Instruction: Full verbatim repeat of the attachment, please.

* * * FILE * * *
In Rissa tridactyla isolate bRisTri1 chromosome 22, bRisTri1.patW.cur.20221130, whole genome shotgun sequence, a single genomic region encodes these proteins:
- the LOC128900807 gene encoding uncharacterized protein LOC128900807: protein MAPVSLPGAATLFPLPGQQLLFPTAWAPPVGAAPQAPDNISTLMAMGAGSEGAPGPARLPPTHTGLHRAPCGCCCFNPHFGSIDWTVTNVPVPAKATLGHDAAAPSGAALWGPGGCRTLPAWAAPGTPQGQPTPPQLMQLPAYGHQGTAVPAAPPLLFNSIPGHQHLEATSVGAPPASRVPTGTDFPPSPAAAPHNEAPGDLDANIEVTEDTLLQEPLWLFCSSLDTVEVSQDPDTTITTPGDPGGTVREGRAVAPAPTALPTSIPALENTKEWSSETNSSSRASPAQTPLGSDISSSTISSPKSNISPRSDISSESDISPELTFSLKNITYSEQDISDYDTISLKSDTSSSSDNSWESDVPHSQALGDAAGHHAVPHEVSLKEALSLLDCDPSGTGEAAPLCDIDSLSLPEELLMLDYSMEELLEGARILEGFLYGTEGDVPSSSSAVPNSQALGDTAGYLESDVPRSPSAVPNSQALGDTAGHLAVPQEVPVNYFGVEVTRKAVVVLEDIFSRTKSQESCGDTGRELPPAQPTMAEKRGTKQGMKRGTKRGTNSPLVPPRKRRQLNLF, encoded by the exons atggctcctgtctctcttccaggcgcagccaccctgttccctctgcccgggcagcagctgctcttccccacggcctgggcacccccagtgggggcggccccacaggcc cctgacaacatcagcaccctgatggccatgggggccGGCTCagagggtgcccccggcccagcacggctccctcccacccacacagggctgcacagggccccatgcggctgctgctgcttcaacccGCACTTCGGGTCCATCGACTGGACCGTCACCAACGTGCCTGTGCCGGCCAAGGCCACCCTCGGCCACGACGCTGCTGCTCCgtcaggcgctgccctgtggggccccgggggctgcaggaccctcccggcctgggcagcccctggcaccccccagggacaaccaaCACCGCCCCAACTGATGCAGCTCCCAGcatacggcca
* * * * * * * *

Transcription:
In Rissa tridactyla isolate bRisTri1 chromosome 22, bRisTri1.patW.cur.20221130, whole genome shotgun sequence, a single genomic region encodes these proteins:
- the LOC128900807 gene encoding uncharacterized protein LOC128900807: protein MAPVSLPGAATLFPLPGQQLLFPTAWAPPVGAAPQAPDNISTLMAMGAGSEGAPGPARLPPTHTGLHRAPCGCCCFNPHFGSIDWTVTNVPVPAKATLGHDAAAPSGAALWGPGGCRTLPAWAAPGTPQGQPTPPQLMQLPAYGHQGTAVPAAPPLLFNSIPGHQHLEATSVGAPPASRVPTGTDFPPSPAAAPHNEAPGDLDANIEVTEDTLLQEPLWLFCSSLDTVEVSQDPDTTITTPGDPGGTVREGRAVAPAPTALPTSIPALENTKEWSSETNSSSRASPAQTPLGSDISSSTISSPKSNISPRSDISSESDISPELTFSLKNITYSEQDISDYDTISLKSDTSSSSDNSWESDVPHSQALGDAAGHHAVPHEVSLKEALSLLDCDPSGTGEAAPLCDIDSLSLPEELLMLDYSMEELLEGARILEGFLYGTEGDVPSSSSAVPNSQALGDTAGYLESDVPRSPSAVPNSQALGDTAGHLAVPQEVPVNYFGVEVTRKAVVVLEDIFSRTKSQESCGDTGRELPPAQPTMAEKRGTKQGMKRGTKRGTNSPLVPPRKRRQLNLF, encoded by the exons atggctcctgtctctcttccaggcgcagccaccctgttccctctgcccgggcagcagctgctcttccccacggcctgggcacccccagtgggggcggccccacaggcc cctgacaacatcagcaccctgatggccatgggggccGGCTCagagggtgcccccggcccagcacggctccctcccacccacacagggctgcacagggccccatgcggctgctgctgcttcaacccGCACTTCGGGTCCATCGACTGGACCGTCACCAACGTGCCTGTGCCGGCCAAGGCCACCCTCGGCCACGACGCTGCTGCTCCgtcaggcgctgccctgtggggccccgggggctgcaggaccctcccggcctgggcagcccctggcaccccccagggacaaccaaCACCGCCCCAACTGATGCAGCTCCCAGcatacggcca